Considered simultaneously one of the most dangerous and one of the most popular ascents in China, the trek up Mount Huashan is nerve-wracking from start to finish.

You’d think that near-vertical staircases and narrow rickety wooden footbridges would be great reasons not to go, but that doesn’t stop hundreds of tourists and locals alike from attempting the hazardous trip all the time.

Mount Huashan

Hussaini Hanging Bridge

One of the most dangerous bridges in the world, the poorly maintained but heavily used Hussaini Bridge was one of the only ways to cross Borit Lake in Northern Pakistan. I say was, because it seems the bridge succumbed to the elements in 2011, but has probably been rebuilt (and we can only hope the new one can inspire more confidence in its stability than the one seen here).

Aukland Sky Tower

It takes a special kind of person to go 630 feet up to the observation deck of the tallest manmade structure below the Equator, and think: “Gee, I’d really like to jump off this right now.” Yet, the tower hosts bungee jumps daily for scores of thrill-seeking adrenaline junkies. And while I’m sure it’s perfectly safe (since Grandma and Beyoncé have both done it), personally I’ll just stay on the ground rather than being the one to meet it the hard way.


One of Norway’s most popular outlooks spots, Trolltunga (Troll Tongue) is one of those outcroppings that’s just asking to give way. I mean, think about it– it was formed by glaciers chipping away the rock tens of thousands of years ago. How many years does it really have left?

Mont Blanc Box

Ever wanted to stand on a piece of glass 12,604 feet above lots of sharp and pointy rocks, near the peak of Europe’s tallest mountain? Yeah, me neither. But hey, at least glass is known for its structural integrity and resistance to breaking, right?

Devil’s Pool, Victoria Falls

How far would you go for a picture? Would you go all the way to Victoria Falls, the stunning 355 foot cascade in South Africa, and risk your and your tour guide’s life, for a shot that looks like you’re about to die? Because despite the fact that people actually do die occasionally for the famous shot, that doesn’t seem to be stopping anyone.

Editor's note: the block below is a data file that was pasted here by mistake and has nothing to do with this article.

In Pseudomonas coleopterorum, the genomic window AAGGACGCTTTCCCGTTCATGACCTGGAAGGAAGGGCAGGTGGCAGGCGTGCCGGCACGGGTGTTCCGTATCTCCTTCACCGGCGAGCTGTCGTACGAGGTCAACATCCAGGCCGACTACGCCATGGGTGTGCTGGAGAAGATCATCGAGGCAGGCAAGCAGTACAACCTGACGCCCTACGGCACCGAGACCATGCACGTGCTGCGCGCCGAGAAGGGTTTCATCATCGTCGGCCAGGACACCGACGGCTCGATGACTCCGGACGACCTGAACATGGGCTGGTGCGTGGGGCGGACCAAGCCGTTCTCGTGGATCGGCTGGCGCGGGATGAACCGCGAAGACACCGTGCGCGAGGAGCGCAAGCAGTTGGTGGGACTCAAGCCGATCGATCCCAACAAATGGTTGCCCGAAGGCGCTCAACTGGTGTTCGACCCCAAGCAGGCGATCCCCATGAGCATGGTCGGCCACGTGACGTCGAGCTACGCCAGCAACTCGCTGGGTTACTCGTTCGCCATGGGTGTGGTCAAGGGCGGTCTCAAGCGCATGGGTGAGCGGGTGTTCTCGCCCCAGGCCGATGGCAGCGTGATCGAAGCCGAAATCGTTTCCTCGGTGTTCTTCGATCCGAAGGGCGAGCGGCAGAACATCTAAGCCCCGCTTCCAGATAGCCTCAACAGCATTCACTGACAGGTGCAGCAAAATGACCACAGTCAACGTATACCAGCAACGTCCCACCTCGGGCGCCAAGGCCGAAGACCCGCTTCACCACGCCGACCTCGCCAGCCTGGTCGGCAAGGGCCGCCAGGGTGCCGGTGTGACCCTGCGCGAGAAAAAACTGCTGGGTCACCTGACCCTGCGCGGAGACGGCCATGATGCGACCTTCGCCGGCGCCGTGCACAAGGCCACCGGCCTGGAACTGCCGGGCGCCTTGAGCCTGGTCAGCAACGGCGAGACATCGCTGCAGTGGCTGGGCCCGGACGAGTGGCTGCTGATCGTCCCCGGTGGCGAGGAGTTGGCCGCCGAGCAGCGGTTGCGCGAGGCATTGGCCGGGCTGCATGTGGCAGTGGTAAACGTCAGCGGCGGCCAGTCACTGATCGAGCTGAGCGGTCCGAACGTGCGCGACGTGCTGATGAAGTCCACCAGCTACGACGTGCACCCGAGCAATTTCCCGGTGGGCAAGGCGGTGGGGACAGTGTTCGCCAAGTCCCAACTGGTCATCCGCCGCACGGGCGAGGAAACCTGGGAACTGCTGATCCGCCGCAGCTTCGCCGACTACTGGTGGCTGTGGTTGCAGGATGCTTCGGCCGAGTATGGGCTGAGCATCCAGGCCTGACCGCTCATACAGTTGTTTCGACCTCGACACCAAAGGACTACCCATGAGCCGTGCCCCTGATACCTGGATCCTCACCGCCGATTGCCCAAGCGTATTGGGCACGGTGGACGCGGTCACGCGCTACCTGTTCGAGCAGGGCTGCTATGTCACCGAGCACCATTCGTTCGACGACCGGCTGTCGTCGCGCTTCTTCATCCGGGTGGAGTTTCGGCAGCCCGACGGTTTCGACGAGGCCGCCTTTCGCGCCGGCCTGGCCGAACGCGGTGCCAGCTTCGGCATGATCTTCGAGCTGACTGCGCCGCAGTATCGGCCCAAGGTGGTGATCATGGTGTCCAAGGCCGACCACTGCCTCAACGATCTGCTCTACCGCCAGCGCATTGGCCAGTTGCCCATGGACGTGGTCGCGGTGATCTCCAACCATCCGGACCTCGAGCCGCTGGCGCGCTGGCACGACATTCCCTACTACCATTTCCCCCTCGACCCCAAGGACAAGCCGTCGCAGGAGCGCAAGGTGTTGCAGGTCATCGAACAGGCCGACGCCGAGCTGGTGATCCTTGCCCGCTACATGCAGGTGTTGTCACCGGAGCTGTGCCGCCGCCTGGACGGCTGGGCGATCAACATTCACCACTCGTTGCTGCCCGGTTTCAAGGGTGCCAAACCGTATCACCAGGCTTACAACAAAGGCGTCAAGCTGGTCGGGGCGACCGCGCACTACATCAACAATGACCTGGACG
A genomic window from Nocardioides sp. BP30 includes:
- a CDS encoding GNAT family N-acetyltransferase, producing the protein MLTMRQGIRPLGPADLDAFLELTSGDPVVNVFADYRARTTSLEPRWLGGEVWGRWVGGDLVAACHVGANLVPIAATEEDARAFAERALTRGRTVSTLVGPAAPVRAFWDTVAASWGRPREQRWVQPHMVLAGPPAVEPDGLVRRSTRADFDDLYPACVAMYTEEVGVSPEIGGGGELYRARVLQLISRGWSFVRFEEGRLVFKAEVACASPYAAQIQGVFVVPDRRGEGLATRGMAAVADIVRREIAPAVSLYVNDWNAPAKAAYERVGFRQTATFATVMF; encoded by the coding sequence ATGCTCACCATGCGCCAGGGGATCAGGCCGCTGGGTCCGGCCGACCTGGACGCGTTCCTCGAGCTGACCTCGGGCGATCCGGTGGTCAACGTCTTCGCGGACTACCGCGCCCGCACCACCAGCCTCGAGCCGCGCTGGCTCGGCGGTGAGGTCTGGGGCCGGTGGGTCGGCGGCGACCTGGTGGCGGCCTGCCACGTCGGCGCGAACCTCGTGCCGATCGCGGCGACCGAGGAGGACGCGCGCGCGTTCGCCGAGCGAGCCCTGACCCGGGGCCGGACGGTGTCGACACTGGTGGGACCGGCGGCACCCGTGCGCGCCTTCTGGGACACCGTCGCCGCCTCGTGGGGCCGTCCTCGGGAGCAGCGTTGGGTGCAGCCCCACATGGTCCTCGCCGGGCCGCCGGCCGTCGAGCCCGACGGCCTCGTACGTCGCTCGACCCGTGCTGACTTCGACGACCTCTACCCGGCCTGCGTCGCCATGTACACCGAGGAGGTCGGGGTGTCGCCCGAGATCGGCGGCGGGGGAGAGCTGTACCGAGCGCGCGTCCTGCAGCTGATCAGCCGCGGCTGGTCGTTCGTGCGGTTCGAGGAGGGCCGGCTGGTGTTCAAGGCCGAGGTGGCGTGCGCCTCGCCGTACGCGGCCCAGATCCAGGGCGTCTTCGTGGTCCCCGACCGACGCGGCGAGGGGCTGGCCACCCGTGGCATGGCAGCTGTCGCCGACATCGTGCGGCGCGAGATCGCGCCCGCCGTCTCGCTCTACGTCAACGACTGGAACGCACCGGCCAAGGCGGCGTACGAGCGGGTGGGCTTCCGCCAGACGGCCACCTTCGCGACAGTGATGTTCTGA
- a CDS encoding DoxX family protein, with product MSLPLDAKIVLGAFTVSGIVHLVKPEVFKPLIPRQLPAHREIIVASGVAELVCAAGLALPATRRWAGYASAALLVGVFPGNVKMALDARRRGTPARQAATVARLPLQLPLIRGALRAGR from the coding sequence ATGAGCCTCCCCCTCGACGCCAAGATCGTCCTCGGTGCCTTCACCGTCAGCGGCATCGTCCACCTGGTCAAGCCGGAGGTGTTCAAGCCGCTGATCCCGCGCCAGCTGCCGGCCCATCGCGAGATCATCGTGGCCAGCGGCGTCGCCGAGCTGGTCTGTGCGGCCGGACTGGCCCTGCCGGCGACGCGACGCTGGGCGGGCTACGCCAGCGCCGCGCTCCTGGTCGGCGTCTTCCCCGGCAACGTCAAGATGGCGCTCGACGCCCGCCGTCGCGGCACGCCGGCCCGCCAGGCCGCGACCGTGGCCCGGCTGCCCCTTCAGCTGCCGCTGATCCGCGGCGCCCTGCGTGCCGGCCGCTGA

Gravity is a harsh mistress, and when she finally brings down this famous rock perched 3,245 ft in the air between two other rocks in Rogaland, Norway, I’ll likely be far, far away.

Villarrica Volcano

Active volcanoes sure are pretty, but I have never had the urge to get up-close-and-personal with one. Let alone jumping out of a helicopter into one, while placing my life in the hands of a bungee cord tied to said helicopter. But apparently people are really into the idea, their fears assuaged by this gem in the company’s FAQ: “Could I die? Yes. You could. You’ll be signing a waiver, so we’re cool.”

Yungas Road

Perfectly unassuming, this Bolivian road is nicknamed “The Road of Death,” largely due to the hundreds of lives lost there annually (mostly from heavy traffic on the extremely narrow and poorly maintained roads). Since it’s been dubbed “the most dangerous road,” traffic has only increased thanks to and influx of tourists more daring than I.

Stolen Chimney, Fisher Towers

Possibly one of the most precarious peaks in the world, this summit in Moab National Park in Utah is a prime example of people climbing stuff just because we can (in spite of the fact that the tower looks like it might fall over if just you look at it funny).

Arctic Cliff Face

Or really any cliff face. The growing trend among climbing junkies and outdoor adrenaline freaks is to just go ahead and set up camp thousands of feet above the ground in portaledges. On the one hand, I’m sure sleeping on air is pretty comfortable. On the other hand, if you forget you’re not camped on the ground, you might be in for a rude awakening.

Cliffs of Moher

This terrifying unofficial bike trail in Ireland showcases the “Cliffs of Insanity” as seen in The Princess Bride. Personally, I think the insanity is mostly apparent in those who choose to ride the path that rarely gets any wider than 4 feet, on a cliff that is continuously crumbling.

Trift Suspension Bridge

330 feet in the air, 560 feet long, and about 3 feet wide are the dimensions of the Trift Suspension Bridge in the Swiss Alps. The views are supposed to be incredible… just as long as you don’t look down.

Huayna Picchu

The view of Machu Picchu from the summit of Huayna Picchu is a vantage most will never see, but getting there can be quite treacherous. Between perils like unkempt trails, near-vertical staircases, and altitude sickness, even the guides proceed with caution (as many have died tragically over the years).

El Caminito Del Rey

The “Little Pathway of the King” was built in 1905, and had very little repair work done until just this year. As a result, many a bold traveler had braved everything from sections where the path is reduced to just the support structure, to swaths of path that have completely disintegrated altogether.